In this context, the compliance tracking system 18 works allows professors or administrators at participating universities to log into the CRM portal system 10, enter a student's ID into the case management system 14, and then create a special kind of case called a “behind pace in course” case for a student. The case management system 14 may use information in enrollment tables to only allow an instructor to create a case for a student who is enrolled at the university where the instructor is employed. The instructor can determine if the student is behind pace because of poor grades or absenteeism, and select a degree of risk for the student for failing his or her course. Upon submitting the case, the student receives an automated email notifying him or her that they are behind pace in a course, it also submits a report to a program mentor responsible for contacting the student, and it updates the compliance indicator on the student's case management page.

It is understood that the systems, functions, mechanisms, methods, and modules described herein can be implemented in hardware, software, or a-combination of hardware and software. They may be implemented by any type of computer system or other apparatus adapted for carrying out the methods described herein. A typical combination of hardware and software could be a general-purpose computer system with a computer program that, when loaded and executed, controls the computer system such that it carries out the methods described herein. Alternatively, a specific use computer, containing specialized hardware for carrying out one or more of the functional tasks of the invention could be utilized. The present invention can also be embedded in a computer program product, which comprises all the features enabling the implementation of the methods and functions described herein, and which—when loaded in a computer system—is able to carry out these methods and functions. Computer program, software program, program, program product, or software, in the present context mean any expression, in any language, code or notation, of a set of instructions intended to cause a system having an information processing capability to perform a particular function either directly or after either or both of the following: (a) conversion to another language, code or notation; and/or (b) reproduction in a different material form.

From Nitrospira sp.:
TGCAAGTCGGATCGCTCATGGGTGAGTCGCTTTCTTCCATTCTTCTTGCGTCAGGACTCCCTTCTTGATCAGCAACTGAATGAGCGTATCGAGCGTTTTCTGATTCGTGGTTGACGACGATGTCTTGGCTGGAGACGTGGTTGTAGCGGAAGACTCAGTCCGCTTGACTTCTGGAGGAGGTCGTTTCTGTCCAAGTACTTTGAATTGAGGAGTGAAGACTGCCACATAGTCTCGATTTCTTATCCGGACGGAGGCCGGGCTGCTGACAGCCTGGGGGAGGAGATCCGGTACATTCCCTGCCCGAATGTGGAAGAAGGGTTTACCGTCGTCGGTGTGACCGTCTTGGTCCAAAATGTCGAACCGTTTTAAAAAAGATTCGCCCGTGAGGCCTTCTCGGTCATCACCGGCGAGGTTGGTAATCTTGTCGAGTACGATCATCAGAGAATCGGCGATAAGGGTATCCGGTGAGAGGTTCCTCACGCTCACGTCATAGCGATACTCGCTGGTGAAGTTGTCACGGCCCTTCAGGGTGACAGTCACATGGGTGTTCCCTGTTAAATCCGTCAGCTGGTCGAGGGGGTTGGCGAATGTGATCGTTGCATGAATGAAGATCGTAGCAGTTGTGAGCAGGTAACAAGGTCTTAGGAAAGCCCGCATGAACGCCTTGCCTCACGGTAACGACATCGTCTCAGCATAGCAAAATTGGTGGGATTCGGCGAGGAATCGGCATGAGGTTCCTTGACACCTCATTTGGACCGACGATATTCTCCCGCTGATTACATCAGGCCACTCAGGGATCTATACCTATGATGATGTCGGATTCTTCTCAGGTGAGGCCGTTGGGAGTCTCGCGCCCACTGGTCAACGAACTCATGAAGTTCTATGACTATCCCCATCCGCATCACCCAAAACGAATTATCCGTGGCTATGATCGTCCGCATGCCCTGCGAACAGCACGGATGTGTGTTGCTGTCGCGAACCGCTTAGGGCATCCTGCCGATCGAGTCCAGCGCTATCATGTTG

The foregoing description of the preferred embodiments of the invention has been presented for purposes of illustration and description. They are not intended to be exhaustive or to limit the invention to the precise form disclosed, and obviously many modifications and variations are possible in light of the above teachings. Such modifications and variations that are apparent to a person skilled in the art are intended to be included within the scope of this invention as defined by the accompanying claims.